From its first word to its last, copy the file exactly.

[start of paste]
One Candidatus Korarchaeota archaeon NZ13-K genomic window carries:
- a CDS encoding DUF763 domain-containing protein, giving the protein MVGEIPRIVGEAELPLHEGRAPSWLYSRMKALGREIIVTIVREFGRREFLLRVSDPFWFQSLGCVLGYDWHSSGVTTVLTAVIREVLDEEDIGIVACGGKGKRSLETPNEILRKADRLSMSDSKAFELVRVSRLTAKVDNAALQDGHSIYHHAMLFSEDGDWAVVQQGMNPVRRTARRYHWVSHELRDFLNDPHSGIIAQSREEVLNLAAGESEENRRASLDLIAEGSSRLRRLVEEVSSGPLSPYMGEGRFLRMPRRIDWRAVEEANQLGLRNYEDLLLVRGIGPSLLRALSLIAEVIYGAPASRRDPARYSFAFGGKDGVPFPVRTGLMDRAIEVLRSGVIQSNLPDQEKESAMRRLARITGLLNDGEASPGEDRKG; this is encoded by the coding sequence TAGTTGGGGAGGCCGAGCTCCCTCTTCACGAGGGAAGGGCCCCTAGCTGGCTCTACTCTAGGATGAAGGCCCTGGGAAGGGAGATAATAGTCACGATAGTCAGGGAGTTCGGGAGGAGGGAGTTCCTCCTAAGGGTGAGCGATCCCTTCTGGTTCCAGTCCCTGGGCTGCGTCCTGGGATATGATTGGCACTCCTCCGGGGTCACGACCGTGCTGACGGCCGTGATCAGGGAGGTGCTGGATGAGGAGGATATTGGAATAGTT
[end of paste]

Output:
One Candidatus Korarchaeota archaeon NZ13-K genomic window carries:
- a CDS encoding DUF763 domain-containing protein, giving the protein MVGEIPRIVGEAELPLHEGRAPSWLYSRMKALGREIIVTIVREFGRREFLLRVSDPFWFQSLGCVLGYDWHSSGVTTVLTAVIREVLDEEDIGIVACGGKGKRSLETPNEILRKADRLSMSDSKAFELVRVSRLTAKVDNAALQDGHSIYHHAMLFSEDGDWAVVQQGMNPVRRTARRYHWVSHELRDFLNDPHSGIIAQSREEVLNLAAGESEENRRASLDLIAEGSSRLRRLVEEVSSGPLSPYMGEGRFLRMPRRIDWRAVEEANQLGLRNYEDLLLVRGIGPSLLRALSLIAEVIYGAPASRRDPARYSFAFGGKDGVPFPVRTGLMDRAIEVLRSGVIQSNLPDQEKESAMRRLARITGLLNDGEASPGEDRKG; this is encoded by the coding sequence TAGTTGGGGAGGCCGAGCTCCCTCTTCACGAGGGAAGGGCCCCTAGCTGGCTCTACTCTAGGATGAAGGCCCTGGGAAGGGAGATAATAGTCACGATAGTCAGGGAGTTCGGGAGGAGGGAGTTCCTCCTAAGGGTGAGCGATCCCTTCTGGTTCCAGTCCCTGGGCTGCGTCCTGGGATATGATTGGCACTCCTCCGGGGTCACGACCGTGCTGACGGCCGTGATCAGGGAGGTGCTGGATGAGGAGGATATTGGAATAGTT